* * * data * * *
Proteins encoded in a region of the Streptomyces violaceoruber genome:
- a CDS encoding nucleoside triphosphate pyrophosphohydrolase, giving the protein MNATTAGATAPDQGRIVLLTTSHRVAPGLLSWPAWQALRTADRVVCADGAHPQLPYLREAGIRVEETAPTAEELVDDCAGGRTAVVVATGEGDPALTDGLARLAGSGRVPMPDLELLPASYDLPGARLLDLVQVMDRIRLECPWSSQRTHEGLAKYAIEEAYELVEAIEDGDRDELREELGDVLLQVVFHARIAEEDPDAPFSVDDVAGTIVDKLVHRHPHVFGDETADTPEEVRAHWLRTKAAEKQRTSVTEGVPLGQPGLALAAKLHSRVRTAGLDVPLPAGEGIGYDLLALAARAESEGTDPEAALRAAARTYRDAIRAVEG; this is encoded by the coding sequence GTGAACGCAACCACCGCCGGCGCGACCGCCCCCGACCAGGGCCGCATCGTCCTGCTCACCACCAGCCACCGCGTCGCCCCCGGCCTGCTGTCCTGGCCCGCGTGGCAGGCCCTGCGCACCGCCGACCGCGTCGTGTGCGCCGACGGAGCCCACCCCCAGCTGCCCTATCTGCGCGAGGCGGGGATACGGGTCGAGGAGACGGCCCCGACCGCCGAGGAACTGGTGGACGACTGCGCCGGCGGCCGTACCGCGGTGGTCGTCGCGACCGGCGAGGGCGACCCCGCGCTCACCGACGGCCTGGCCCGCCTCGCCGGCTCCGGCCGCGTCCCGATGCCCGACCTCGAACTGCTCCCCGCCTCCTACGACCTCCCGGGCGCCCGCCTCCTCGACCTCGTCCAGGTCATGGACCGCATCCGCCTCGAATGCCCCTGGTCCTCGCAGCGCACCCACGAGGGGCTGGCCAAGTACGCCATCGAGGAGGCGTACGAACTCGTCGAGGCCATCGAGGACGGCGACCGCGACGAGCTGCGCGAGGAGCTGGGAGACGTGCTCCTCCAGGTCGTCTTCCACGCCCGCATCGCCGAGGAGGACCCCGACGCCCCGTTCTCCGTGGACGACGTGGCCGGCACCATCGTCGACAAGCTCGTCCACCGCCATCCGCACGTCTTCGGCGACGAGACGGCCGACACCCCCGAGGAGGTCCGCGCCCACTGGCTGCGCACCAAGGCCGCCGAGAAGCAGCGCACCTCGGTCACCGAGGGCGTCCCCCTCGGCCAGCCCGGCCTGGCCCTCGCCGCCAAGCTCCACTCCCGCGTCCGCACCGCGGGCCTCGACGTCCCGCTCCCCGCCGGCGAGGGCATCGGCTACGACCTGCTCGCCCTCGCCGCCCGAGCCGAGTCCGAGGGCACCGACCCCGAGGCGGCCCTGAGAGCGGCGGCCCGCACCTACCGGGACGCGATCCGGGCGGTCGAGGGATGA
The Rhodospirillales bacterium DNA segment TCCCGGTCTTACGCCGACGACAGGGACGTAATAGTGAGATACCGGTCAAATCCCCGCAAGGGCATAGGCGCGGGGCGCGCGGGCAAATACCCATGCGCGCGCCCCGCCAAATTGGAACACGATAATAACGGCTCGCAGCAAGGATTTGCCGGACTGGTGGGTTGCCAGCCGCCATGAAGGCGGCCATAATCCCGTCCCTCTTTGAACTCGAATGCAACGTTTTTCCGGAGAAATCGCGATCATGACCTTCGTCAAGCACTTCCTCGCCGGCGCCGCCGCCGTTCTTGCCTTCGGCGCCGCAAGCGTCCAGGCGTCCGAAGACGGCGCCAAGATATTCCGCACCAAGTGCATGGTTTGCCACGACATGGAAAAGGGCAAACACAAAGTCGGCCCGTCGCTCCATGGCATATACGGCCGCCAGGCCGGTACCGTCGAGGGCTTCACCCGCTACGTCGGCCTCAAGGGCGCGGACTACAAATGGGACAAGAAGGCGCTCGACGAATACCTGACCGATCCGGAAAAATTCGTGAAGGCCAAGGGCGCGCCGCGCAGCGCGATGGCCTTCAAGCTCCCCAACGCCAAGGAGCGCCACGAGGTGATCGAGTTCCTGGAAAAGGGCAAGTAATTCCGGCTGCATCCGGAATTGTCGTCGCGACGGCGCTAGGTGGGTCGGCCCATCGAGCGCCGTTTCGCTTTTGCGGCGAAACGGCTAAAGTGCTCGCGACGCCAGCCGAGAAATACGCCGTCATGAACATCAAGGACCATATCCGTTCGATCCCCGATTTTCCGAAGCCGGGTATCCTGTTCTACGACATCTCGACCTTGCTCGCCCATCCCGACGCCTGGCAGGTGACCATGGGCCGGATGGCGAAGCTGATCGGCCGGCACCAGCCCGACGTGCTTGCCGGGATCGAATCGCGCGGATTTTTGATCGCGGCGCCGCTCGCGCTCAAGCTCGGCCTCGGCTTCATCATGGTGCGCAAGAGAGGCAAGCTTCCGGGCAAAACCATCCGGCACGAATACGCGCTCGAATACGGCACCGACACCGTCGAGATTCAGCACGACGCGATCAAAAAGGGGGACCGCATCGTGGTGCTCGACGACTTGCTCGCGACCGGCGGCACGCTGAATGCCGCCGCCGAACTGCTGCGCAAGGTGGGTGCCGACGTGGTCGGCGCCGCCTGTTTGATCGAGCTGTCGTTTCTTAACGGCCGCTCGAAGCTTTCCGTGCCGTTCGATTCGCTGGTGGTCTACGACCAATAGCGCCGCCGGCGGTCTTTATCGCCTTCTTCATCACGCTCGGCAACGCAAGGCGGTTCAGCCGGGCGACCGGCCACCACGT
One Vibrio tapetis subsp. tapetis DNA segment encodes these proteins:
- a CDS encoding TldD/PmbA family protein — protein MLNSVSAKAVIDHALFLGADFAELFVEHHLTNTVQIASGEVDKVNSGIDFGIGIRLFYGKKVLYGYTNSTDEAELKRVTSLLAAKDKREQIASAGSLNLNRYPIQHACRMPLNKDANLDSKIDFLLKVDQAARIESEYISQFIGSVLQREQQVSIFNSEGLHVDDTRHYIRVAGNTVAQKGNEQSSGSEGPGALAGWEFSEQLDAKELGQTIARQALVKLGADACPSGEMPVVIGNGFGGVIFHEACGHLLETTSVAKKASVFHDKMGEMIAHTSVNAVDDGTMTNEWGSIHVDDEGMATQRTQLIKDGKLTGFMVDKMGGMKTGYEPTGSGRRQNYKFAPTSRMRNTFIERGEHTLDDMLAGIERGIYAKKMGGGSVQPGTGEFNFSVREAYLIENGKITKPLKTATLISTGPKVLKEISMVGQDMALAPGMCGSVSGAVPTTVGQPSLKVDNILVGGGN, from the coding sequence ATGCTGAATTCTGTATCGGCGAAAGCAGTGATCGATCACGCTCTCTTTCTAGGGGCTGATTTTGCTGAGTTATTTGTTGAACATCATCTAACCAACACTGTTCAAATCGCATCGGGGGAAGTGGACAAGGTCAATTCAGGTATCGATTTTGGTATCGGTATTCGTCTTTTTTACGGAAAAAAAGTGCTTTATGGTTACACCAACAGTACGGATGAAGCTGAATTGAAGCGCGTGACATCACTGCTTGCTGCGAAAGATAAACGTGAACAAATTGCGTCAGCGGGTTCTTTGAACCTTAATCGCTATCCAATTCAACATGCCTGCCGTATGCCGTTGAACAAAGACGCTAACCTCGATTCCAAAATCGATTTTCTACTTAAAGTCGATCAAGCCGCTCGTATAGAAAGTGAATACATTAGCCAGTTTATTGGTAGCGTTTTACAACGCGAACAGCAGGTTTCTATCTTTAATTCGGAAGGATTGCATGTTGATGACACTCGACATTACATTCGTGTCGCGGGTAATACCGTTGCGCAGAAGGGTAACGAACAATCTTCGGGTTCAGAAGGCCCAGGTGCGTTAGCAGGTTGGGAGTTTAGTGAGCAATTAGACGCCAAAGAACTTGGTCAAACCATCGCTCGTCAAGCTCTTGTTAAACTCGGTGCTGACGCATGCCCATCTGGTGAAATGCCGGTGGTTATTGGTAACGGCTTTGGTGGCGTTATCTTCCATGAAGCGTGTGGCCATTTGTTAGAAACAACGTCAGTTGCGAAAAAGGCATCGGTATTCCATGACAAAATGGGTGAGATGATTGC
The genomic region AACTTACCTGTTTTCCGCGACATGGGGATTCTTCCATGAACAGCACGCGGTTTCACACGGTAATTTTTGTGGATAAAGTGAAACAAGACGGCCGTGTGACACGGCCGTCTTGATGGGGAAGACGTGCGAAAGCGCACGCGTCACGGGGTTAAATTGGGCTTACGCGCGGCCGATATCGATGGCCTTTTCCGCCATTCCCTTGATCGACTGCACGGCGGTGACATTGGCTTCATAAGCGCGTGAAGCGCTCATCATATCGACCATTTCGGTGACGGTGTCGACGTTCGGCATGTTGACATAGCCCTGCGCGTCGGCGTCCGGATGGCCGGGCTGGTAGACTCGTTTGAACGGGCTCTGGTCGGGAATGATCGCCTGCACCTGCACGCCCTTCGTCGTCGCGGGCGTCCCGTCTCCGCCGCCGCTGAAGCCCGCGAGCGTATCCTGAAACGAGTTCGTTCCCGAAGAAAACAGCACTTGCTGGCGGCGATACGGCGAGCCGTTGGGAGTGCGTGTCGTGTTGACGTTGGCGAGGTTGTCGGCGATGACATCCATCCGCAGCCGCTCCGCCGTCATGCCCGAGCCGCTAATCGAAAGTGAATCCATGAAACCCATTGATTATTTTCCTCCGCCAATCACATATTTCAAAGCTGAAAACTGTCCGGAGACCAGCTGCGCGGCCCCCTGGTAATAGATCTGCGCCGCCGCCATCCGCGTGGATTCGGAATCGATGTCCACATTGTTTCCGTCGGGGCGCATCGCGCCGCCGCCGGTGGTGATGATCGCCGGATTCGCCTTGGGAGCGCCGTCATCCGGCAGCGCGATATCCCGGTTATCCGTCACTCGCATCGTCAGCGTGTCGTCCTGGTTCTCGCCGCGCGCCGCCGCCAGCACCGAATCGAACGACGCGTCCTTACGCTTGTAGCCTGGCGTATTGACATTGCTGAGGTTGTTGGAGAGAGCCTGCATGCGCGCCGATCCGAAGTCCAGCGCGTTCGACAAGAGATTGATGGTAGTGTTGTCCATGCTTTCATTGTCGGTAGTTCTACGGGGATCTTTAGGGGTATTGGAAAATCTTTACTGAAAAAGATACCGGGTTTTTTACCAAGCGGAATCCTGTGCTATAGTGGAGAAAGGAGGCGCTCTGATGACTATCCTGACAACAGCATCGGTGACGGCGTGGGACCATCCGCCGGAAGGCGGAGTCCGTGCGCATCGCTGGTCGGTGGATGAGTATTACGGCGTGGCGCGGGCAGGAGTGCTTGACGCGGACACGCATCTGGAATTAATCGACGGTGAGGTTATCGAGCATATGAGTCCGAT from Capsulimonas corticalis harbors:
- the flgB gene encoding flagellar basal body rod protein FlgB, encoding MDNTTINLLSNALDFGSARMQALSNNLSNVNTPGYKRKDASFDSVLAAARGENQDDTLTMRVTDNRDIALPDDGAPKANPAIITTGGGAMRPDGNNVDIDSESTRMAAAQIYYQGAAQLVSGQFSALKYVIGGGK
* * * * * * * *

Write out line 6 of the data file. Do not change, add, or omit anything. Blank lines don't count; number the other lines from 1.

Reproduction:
The genomic region AACTTACCTGTTTTCCGCGACATGGGGATTCTTCCATGAACAGCACGCGGTTTCACACGGTAATTTTTGTGGATAAAGTGAAACAAGACGGCCGTGTGACACGGCCGTCTTGATGGGGAAGACGTGCGAAAGCGCACGCGTCACGGGGTTAAATTGGGCTTACGCGCGGCCGATATCGATGGCCTTTTCCGCCATTCCCTTGATCGACTGCACGGCGGTGACATTGGCTTCATAAGCGCGTGAAGCGCTCATCATATCGACCATTTCGGTGACGGTGTCGACGTTCGGCATGTTGACATAGCCCTGCGCGTCGGCGTCCGGATGGCCGGGCTGGTAGACTCGTTTGAACGGGCTCTGGTCGGGAATGATCGCCTGCACCTGCACGCCCTTCGTCGTCGCGGGCGTCCCGTCTCCGCCGCCGCTGAAGCCCGCGAGCGTATCCTGAAACGAGTTCGTTCCCGAAGAAAACAGCACTTGCTGGCGGCGATACGGCGAGCCGTTGGGAGTGCGTGTCGTGTTGACGTTGGCGAGGTTGTCGGCGATGACATCCATCCGCAGCCGCTCCGCCGTCATGCCCGAGCCGCTAATCGAAAGTGAATCCATGAAACCCATTGATTATTTTCCTCCGCCAATCACATATTTCAAAGCTGAAAACTGTCCGGAGACCAGCTGCGCGGCCCCCTGGTAATAGATCTGCGCCGCCGCCATCCGCGTGGATTCGGAATCGATGTCCACATTGTTTCCGTCGGGGCGCATCGCGCCGCCGCCGGTGGTGATGATCGCCGGATTCGCCTTGGGAGCGCCGTCATCCGGCAGCGCGATATCCCGGTTATCCGTCACTCGCATCGTCAGCGTGTCGTCCTGGTTCTCGCCGCGCGCCGCCGCCAGCACCGAATCGAACGACGCGTCCTTACGCTTGTAGCCTGGCGTATTGACATTGCTGAGGTTGTTGGAGAGAGCCTGCATGCGCGCCGATCCGAAGTCCAGCGCGTTCGACAAGAGATTGATGGTAGTGTTGTCCATGCTTTCATTGTCGGTAGTTCTACGGGGATCTTTAGGGGTATTGGAAAATCTTTACTGAAAAAGATACCGGGTTTTTTACCAAGCGGAATCCTGTGCTATAGTGGAGAAAGGAGGCGCTCTGATGACTATCCTGACAACAGCATCGGTGACGGCGTGGGACCATCCGCCGGAAGGCGGAGTCCGTGCGCATCGCTGGTCGGTGGATGAGTATTACGGCGTGGCGCGGGCAGGAGTGCTTGACGCGGACACGCATCTGGAATTAATCGACGGTGAGGTTATCGAGCATATGAGTCCGAT from Capsulimonas corticalis harbors: